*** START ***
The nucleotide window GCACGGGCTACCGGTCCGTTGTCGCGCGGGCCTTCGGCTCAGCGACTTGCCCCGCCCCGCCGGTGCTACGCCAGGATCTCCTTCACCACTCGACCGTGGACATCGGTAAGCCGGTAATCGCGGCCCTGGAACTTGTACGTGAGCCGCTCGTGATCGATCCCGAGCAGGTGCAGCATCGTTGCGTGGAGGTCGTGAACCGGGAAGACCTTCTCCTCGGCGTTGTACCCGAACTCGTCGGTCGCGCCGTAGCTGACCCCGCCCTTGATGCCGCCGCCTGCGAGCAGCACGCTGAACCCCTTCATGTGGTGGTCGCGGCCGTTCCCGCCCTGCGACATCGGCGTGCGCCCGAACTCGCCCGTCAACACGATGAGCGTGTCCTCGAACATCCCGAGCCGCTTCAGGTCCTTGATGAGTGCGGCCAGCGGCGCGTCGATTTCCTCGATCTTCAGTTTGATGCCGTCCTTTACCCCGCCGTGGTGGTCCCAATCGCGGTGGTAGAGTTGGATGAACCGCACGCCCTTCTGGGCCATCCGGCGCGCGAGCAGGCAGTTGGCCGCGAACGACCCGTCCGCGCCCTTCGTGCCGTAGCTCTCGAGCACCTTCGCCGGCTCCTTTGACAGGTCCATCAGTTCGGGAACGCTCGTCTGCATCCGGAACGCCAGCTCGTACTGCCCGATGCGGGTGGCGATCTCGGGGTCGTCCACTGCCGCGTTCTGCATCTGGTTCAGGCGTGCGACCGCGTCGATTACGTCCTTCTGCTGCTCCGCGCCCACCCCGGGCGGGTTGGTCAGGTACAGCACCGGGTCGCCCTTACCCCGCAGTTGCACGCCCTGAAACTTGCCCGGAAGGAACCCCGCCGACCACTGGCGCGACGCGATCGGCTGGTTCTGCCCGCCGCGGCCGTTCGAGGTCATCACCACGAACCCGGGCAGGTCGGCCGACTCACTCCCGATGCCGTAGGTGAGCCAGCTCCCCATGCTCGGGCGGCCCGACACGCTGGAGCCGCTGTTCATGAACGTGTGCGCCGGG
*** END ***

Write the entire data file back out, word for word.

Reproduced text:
The nucleotide window GCACGGGCTACCGGTCCGTTGTCGCGCGGGCCTTCGGCTCAGCGACTTGCCCCGCCCCGCCGGTGCTACGCCAGGATCTCCTTCACCACTCGACCGTGGACATCGGTAAGCCGGTAATCGCGGCCCTGGAACTTGTACGTGAGCCGCTCGTGATCGATCCCGAGCAGGTGCAGCATCGTTGCGTGGAGGTCGTGAACCGGGAAGACCTTCTCCTCGGCGTTGTACCCGAACTCGTCGGTCGCGCCGTAGCTGACCCCGCCCTTGATGCCGCCGCCTGCGAGCAGCACGCTGAACCCCTTCATGTGGTGGTCGCGGCCGTTCCCGCCCTGCGACATCGGCGTGCGCCCGAACTCGCCCGTCAACACGATGAGCGTGTCCTCGAACATCCCGAGCCGCTTCAGGTCCTTGATGAGTGCGGCCAGCGGCGCGTCGATTTCCTCGATCTTCAGTTTGATGCCGTCCTTTACCCCGCCGTGGTGGTCCCAATCGCGGTGGTAGAGTTGGATGAACCGCACGCCCTTCTGGGCCATCCGGCGCGCGAGCAGGCAGTTGGCCGCGAACGACCCGTCCGCGCCCTTCGTGCCGTAGCTCTCGAGCACCTTCGCCGGCTCCTTTGACAGGTCCATCAGTTCGGGAACGCTCGTCTGCATCCGGAACGCCAGCTCGTACTGCCCGATGCGGGTGGCGATCTCGGGGTCGTCCACTGCCGCGTTCTGCATCTGGTTCAGGCGTGCGACCGCGTCGATTACGTCCTTCTGCTGCTCCGCGCCCACCCCGGGCGGGTTGGTCAGGTACAGCACCGGGTCGCCCTTACCCCGCAGTTGCACGCCCTGAAACTTGCCCGGAAGGAACCCCGCCGACCACTGGCGCGACGCGATCGGCTGGTTCTGCCCGCCGCGGCCGTTCGAGGTCATCACCACGAACCCGGGCAGGTCGGCCGACTCACTCCCGATGCCGTAGGTGAGCCAGCTCCCCATGCTCGGGCGGCCCGACACGCTGGAGCCGCTGTTCATGAACGTGTGCGCCGGG